Mobile user frustration over high mobile roaming charges, the bane of business travelers and their firms, has just been eased a bit in Europe.
There are international sparks flying over the hotly contested $10 billion proposed settlement stemming from the U.S. allegation that BNP Paribas, a French bank, manipulated its data to evade U.S. sanctions.
The European Union and Japan are set to sign a strategic partnership agreement, which will include a cybersecurity cooperation pact, when Japanese Prime Minister Shinzo Abe visits Brussels this week, AFP reports.
A ruling from the EU's highest court sets a precedent for government rights over human rights, that the U.S. government may one day have to meet.
When news of the National Security Agency's broad data surveillance came to light via Snowden's disclosures, some pundits predicted that U.S.-based vendors of cloud services would lose revenue. They were right, although the most dire predictions appear to have been off-base.
Services doing business in the European Union must soon heed the requests of their customers to erase their personal data. How must those services respond? Well, that depends...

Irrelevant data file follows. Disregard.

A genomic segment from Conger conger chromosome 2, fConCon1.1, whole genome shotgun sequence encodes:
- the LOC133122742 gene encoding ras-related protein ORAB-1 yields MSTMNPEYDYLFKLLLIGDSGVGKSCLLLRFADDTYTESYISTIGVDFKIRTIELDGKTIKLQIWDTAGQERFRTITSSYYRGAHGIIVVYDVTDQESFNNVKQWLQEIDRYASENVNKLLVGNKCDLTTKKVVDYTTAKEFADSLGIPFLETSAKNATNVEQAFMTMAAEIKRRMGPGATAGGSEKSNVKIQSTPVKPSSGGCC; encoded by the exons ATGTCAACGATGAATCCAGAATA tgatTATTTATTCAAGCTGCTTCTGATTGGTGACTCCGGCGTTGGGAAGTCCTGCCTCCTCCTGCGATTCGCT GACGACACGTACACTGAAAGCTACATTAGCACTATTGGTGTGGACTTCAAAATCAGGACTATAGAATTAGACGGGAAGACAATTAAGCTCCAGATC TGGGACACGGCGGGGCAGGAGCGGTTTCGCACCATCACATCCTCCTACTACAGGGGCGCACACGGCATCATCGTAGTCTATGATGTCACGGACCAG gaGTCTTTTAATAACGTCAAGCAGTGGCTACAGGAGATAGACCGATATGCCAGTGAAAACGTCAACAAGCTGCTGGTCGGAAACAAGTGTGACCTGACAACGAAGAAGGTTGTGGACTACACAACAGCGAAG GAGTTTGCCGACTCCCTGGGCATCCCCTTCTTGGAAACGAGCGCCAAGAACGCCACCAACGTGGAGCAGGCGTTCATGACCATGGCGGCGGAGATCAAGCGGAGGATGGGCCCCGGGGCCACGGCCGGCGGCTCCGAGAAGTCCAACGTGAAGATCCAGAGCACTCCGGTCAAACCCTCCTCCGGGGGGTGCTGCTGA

Mobile operators are holding back Europe's BYOD adoption out of fear of siphoning revenue away from corporate contracts, according to research firm Strategy Analytics.
Allegations of widespread U.S. government surveillance could undermine trust that European firms and organizations have in U.S. cloud providers, resulting in the loss of billions of dollars for U.S. firms, warned Neelie Kroes, vice president of the European Commission.
Here's some good news for business travelers on the fourth of July. The European Union has cut the mobile data roaming limit by 36 percent.
Google is in the crosshairs of European regulators alleging that the company built up its market-leading Android mobile operating system by means of cut-rate licensing and exclusivity agreements.